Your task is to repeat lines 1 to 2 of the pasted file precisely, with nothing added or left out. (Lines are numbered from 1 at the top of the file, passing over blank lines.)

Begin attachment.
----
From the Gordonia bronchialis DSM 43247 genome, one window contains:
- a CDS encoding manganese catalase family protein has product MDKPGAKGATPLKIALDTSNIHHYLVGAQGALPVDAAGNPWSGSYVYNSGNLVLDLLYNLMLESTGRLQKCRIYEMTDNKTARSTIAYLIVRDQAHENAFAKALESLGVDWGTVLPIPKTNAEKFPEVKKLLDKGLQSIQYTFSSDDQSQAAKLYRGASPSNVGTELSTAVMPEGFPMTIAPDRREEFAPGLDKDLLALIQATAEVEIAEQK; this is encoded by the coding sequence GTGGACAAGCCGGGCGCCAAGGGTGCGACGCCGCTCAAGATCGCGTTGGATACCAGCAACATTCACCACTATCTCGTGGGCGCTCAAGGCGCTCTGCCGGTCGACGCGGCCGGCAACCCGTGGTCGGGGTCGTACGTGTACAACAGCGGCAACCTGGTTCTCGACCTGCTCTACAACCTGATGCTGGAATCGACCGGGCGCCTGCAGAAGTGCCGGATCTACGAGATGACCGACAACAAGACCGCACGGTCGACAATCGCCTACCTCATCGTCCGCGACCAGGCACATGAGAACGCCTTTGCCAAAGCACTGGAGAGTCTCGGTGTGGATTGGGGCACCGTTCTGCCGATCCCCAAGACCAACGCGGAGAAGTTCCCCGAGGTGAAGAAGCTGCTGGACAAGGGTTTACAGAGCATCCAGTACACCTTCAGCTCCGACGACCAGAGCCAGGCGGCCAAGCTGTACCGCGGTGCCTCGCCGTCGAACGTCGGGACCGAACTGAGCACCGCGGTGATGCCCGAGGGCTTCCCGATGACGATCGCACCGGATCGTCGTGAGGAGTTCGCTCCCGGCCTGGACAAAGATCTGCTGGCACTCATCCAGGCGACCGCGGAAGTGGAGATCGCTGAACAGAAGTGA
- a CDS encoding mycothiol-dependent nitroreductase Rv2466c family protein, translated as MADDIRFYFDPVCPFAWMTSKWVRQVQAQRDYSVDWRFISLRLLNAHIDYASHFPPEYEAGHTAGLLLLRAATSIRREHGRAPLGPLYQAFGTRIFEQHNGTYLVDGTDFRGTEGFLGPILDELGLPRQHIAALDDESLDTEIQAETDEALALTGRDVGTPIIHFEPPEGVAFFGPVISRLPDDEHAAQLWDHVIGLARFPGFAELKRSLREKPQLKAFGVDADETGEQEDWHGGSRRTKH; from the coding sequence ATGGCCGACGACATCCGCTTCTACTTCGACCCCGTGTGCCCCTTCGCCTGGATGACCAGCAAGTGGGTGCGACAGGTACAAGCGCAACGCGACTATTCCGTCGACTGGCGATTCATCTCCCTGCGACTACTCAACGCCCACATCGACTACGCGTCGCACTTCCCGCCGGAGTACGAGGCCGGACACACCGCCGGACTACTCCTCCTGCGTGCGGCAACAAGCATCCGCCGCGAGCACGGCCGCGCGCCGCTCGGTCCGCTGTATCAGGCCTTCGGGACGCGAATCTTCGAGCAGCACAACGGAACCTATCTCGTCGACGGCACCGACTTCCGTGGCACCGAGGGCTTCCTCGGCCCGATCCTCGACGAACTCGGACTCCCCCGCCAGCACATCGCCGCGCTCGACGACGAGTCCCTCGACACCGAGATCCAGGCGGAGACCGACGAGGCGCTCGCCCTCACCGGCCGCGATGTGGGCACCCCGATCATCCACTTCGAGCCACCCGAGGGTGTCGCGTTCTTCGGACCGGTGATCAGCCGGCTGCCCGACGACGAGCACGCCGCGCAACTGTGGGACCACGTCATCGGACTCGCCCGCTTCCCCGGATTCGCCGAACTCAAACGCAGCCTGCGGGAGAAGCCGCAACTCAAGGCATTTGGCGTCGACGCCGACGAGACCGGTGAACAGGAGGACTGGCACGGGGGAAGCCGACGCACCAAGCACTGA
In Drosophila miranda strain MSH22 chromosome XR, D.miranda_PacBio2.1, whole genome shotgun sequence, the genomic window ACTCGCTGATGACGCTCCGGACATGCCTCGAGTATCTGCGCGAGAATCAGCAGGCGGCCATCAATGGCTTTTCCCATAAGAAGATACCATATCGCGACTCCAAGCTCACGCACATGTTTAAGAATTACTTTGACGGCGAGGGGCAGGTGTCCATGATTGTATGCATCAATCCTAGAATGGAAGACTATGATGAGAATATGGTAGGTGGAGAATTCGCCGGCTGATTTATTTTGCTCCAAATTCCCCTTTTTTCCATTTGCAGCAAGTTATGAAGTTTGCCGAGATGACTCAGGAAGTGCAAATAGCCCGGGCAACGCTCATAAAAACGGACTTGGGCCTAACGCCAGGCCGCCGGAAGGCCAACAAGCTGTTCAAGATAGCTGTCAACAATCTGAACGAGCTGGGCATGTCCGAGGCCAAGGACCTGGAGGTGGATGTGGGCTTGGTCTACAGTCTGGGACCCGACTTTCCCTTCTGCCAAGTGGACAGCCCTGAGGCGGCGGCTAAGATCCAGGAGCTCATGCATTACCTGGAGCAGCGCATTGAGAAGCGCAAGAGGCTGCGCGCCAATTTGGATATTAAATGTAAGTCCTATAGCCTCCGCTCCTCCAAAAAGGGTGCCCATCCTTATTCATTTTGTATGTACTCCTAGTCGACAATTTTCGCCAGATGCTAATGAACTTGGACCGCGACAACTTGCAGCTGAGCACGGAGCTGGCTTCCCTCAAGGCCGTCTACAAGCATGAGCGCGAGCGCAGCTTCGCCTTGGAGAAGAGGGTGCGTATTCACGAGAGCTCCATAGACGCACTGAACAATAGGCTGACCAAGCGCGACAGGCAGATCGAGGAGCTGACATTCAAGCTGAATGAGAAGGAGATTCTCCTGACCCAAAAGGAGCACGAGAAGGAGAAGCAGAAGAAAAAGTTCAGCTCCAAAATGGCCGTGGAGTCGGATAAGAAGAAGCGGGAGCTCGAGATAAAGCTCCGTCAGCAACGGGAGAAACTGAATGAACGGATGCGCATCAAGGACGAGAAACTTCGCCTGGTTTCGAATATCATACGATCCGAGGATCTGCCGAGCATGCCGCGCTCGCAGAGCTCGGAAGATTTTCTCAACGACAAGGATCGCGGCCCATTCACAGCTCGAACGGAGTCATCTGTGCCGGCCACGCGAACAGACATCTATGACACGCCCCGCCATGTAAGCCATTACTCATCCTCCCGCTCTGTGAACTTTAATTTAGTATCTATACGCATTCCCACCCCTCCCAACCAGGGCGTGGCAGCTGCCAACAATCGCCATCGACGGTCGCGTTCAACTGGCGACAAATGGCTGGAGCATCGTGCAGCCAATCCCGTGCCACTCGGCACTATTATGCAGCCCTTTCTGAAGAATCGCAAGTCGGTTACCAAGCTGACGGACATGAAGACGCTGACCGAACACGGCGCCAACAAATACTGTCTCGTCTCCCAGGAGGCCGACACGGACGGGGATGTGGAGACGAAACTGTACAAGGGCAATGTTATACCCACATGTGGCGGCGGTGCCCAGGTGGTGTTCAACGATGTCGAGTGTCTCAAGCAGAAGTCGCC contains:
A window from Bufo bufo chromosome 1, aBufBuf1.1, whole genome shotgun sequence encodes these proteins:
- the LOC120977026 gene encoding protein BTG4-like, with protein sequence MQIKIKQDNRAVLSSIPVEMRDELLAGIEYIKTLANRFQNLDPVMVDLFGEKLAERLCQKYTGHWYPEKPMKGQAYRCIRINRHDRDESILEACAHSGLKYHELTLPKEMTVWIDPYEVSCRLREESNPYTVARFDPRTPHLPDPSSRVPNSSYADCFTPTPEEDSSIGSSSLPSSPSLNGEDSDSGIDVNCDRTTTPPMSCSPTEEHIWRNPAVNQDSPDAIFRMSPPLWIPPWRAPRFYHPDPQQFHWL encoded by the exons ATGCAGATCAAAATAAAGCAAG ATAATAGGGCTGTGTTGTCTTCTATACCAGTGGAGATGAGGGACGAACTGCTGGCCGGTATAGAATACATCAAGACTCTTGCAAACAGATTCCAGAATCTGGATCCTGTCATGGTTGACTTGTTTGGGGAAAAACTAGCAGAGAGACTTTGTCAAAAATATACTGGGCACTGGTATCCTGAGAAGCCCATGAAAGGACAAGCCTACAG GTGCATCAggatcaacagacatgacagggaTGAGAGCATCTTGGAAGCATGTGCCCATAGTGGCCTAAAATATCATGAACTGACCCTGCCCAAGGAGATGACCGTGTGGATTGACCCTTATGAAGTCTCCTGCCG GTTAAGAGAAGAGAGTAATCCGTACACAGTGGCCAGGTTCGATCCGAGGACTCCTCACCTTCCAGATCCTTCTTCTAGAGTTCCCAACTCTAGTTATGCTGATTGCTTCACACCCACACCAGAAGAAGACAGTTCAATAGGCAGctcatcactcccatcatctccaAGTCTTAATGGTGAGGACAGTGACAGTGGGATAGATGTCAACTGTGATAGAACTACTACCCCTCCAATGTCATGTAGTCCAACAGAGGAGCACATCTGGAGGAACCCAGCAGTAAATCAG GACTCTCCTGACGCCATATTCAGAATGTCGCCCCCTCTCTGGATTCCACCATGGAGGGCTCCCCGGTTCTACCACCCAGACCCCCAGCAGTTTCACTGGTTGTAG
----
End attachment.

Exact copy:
From the Gordonia bronchialis DSM 43247 genome, one window contains:
- a CDS encoding manganese catalase family protein has product MDKPGAKGATPLKIALDTSNIHHYLVGAQGALPVDAAGNPWSGSYVYNSGNLVLDLLYNLMLESTGRLQKCRIYEMTDNKTARSTIAYLIVRDQAHENAFAKALESLGVDWGTVLPIPKTNAEKFPEVKKLLDKGLQSIQYTFSSDDQSQAAKLYRGASPSNVGTELSTAVMPEGFPMTIAPDRREEFAPGLDKDLLALIQATAEVEIAEQK; this is encoded by the coding sequence GTGGACAAGCCGGGCGCCAAGGGTGCGACGCCGCTCAAGATCGCGTTGGATACCAGCAACATTCACCACTATCTCGTGGGCGCTCAAGGCGCTCTGCCGGTCGACGCGGCCGGCAACCCGTGGTCGGGGTCGTACGTGTACAACAGCGGCAACCTGGTTCTCGACCTGCTCTACAACCTGATGCTGGAATCGACCGGGCGCCTGCAGAAGTGCCGGATCTACGAGATGACCGACAACAAGACCGCACGGTCGACAATCGCCTACCTCATCGTCCGCGACCAGGCACATGAGAACGCCTTTGCCAAAGCACTGGAGAGTCTCGGTGTGGATTGGGGCACCGTTCTGCCGATCCCCAAGACCAACGCGGAGAAGTTCCCCGAGGTGAAGAAGCTGCTGGACAAGGGTTTACAGAGCATCCAGTACACCTTCAGCTCCGACGACCAGAGCCAGGCGGCCAAGCTGTACCGCGGTGCCTCGCCGTCGAACGTCGGGACCGAACTGAGCACCGCGGTGATGCCCGAGGGCTTCCCGATGACGATCGCACCGGATCGTCGTGAGGAGTTCGCTCCCGGCCTGGACAAAGATCTGCTGGCACTCATCCAGGCGACCGCGGAAGTGGAGATCGCTGAACAGAAGTGA